Martin Scorsese’s films about the rise and fall of bad men always came off as all-encompassing epics. Be it the gangster’s descent into violence with Goodfellas or the cocky financial choices in The Wolf of Wall Street, his pictures always take care to showcase how the minds of the immoral functioned and crumbled. The Irishman takes a look at the grander scope and argues that even those who live past their crumbling empire are broken. This commitment to the larger scope not only makes the film worthy of its lengthy runtime but being one of Scorsese’s strongest pictures to date.
He Paints Houses
Based on the life of Frank Sheeran, Robert De Niro plays the role of the prolific figure. He started off a transporter of meat and ended up in a retirement home. In between that frame of time, he became known as an enforcer for the mafia. Originally discovered by Russel Bufalino (Joe Pesci), Frank soon learns how to move up into the world. He pleases the mob by initially stealing his meat shipments and supplying it to powerful players. Lawyer Bill Bufalino (Ray Romano) gets Frank off the hook and work continues for the likes of Russel and Joe Gallo (Bobby Cannavale).
Soon, Frank comes into contact with the union leader Jimmy Hoffa (Al Pacino). “I heard you paint houses,” says Jimmy during their initial meeting over the phone, referring to his executions. Frank proves to be a creative figure for the business when it comes to knocking off competition and disposing of problems. He’s just what Hoffa needs as he enters into combatting the Kennedy family when they butt heads over corruption.
Classic Scorsese Style
A lot of the familiar hallmarks of Scorsese’s style is present and at its strongest in this picture. One lingering element of any rise-and-fall picture is frequent glimpses of children, always showcasing how hard the crimes of the adults affect the lives of their kids. This has always been a subtle approach in the likes of the Goodfellas and The Wolf of Wall Street but it’s most prominent in this picture. Frank’s daughter Peggy slowly learns the extent of what her dad is doing. She watches him stomp on the hand of a grocer that shoves her once. Later, she’ll read the papers of murders in the street. She silently looks at her father, knowing the truth he will never tell her.
The films just around quite a bit in time and always evokes just enough of the era. Frank narrates the picture in his older age, beautifully painting the scene. He speaks of the social and political atmosphere of the era, as well as the results of such actions. There are a few details he glazes over but some of the blanks are filled in by some subtitles. We’re given a full picture by the citation of smaller pawns in this game. For a few seconds on each, we learn who they are and how they died. It’s a brilliant touch that keeps a constant reminder of how very few make it out of this business alive.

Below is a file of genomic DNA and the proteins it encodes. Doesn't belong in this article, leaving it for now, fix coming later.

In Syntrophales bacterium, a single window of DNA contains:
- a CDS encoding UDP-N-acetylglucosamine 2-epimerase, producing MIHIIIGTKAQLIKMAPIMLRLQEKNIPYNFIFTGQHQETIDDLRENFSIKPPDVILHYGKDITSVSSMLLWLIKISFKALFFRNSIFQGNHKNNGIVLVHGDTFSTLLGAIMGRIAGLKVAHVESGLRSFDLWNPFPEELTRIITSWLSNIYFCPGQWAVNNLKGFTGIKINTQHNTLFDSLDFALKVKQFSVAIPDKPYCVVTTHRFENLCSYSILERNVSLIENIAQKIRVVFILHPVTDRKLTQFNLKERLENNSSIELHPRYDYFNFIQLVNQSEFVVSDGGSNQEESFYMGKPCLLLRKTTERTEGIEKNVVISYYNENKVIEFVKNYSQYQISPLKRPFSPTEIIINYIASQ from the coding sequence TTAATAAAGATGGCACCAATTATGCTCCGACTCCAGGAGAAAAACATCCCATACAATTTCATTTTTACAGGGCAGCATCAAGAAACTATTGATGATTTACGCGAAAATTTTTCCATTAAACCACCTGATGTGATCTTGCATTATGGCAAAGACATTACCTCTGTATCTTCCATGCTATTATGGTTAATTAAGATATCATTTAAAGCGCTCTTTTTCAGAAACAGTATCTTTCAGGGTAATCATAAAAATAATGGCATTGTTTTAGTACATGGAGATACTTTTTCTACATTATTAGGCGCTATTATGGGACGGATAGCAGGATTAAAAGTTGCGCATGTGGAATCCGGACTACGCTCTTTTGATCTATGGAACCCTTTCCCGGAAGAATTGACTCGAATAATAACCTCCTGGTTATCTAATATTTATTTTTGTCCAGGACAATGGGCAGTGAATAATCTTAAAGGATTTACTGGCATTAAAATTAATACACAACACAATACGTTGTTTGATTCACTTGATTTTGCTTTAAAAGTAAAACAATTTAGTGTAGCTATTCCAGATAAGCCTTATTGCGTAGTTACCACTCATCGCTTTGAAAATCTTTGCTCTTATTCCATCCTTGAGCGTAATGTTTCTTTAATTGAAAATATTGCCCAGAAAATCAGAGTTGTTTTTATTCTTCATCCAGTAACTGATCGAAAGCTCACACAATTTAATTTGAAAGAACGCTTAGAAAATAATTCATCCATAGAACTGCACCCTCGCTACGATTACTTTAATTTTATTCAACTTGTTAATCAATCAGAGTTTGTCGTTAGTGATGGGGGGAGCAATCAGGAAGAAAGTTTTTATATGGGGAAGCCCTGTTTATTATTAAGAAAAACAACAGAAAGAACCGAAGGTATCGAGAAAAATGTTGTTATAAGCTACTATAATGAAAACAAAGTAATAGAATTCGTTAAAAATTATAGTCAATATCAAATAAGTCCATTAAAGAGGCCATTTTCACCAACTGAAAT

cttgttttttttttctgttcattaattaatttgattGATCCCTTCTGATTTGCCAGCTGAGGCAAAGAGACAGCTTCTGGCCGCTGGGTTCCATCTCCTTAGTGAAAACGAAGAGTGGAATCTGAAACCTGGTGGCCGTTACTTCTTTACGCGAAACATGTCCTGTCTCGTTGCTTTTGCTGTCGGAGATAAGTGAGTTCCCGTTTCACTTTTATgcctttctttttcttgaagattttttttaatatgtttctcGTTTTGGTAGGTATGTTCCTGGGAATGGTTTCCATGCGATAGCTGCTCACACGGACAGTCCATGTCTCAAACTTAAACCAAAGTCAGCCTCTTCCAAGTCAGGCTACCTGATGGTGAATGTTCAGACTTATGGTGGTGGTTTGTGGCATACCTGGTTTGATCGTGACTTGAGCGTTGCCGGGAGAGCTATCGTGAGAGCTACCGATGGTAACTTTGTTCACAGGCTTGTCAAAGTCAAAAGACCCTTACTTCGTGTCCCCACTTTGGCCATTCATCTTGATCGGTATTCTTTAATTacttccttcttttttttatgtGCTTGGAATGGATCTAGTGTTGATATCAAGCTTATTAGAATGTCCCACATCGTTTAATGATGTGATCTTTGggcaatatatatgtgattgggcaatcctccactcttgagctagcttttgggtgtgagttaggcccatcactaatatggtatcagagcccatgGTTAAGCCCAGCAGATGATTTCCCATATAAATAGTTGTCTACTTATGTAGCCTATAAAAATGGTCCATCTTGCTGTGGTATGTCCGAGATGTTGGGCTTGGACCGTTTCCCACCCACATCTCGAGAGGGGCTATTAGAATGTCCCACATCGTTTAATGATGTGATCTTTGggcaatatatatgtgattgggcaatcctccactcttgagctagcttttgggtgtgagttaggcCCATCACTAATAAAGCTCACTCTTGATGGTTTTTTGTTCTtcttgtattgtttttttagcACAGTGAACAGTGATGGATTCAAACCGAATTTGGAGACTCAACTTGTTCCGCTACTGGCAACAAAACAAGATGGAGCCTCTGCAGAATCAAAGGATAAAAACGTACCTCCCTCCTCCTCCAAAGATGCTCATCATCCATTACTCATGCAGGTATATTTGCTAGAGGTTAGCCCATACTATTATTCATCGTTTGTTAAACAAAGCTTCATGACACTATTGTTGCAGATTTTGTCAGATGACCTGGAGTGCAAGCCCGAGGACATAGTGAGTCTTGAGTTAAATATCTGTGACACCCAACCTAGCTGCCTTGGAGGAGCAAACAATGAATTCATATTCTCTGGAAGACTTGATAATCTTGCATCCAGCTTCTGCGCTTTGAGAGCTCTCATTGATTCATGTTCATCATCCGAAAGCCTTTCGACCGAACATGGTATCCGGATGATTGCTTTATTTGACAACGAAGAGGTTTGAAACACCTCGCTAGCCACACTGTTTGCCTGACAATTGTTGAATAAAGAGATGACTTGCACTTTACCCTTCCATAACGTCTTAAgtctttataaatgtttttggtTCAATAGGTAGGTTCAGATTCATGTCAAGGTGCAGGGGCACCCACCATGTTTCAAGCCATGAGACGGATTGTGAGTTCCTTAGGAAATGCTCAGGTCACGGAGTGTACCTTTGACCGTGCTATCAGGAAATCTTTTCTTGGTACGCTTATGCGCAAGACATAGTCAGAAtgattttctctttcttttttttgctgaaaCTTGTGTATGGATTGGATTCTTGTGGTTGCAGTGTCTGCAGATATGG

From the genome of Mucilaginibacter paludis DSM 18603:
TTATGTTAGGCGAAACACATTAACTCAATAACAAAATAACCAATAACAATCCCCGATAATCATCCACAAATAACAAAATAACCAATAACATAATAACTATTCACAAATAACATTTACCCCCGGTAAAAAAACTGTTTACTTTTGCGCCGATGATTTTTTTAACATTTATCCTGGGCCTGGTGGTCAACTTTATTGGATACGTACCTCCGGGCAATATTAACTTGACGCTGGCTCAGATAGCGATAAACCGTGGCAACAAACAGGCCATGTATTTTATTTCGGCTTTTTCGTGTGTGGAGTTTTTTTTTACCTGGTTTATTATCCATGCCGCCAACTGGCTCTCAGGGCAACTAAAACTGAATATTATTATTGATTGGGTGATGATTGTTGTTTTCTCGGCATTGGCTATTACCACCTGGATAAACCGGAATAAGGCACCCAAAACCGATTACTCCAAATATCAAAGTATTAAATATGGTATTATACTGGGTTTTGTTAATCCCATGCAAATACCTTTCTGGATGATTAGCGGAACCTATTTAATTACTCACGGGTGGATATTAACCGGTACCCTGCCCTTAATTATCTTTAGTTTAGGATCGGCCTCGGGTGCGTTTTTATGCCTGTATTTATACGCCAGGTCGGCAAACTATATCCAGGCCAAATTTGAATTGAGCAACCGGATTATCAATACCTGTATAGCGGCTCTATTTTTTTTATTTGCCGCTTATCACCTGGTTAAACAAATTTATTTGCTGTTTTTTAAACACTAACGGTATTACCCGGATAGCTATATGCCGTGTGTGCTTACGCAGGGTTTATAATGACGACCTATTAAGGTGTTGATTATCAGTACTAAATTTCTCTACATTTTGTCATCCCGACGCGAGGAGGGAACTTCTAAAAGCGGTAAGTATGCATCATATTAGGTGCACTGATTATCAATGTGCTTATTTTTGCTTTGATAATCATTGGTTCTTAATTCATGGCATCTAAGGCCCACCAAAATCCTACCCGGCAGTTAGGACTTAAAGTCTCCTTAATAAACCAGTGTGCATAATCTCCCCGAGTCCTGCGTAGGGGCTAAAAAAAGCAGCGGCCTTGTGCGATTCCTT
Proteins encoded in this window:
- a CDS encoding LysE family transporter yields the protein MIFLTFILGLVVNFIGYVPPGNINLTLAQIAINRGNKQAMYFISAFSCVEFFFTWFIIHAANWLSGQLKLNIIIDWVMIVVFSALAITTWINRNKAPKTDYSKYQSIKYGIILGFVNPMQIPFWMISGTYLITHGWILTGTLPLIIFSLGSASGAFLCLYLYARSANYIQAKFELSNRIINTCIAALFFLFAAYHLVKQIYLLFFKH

A Long and Violent Road
As the picture proceeds, I was certainly amazed by the assembly that Scorsese weaves of gangster pictures so well. But what struck me most was the final act of the film. It’s that extra hour of the film where it would seem that everything is over. The reign of Hoffa and Sheeran had ended. But we stick with Sheeran and watch as he lives out the rest of the days, keeping his mouth shut as his body weakens.
Frank becomes more obsessed with facing the end of his life in a manner as contemplative as his life of crime. He stumbles around his thoughts and harps on what life means to him after having come so far. What does he have to show for it? Some photos of his families and people he knew. He showcases to the nurse how he knew Jimmy Hoffa. She doesn’t know who Hoffa is. He was before her time, despite Frank once referring to Hoffa as being bigger than The Beatles. Frank is a mere relic as well, knowing full well little lasts forever.
Despite a wee bit of the uncanny valley in trying to create a younger De Niro and Pesci, The Irishman is one of Scorsese’s best works and a testament to his filmmaking. It takes great care to paint Sheeran in a manner both vicious and tragic, harping on the innermost thoughts behind his descent into violence and dirty deals. While pushing a lot of the familiar Scorsese-isms, there’s a grand sense of scale in the scope. It’s this fascination with the American dream painted in the blood and corruption that has remained the strongest card in the director’s deck. And it’s still effective.
A sprawling story of great power in showcasing how the long road of criminality ends with bitter loneliness.
- Amazing performances from an aged cast
- Strong pacing and editing
- Deeply contemplative
- Some uncanny valley CGI
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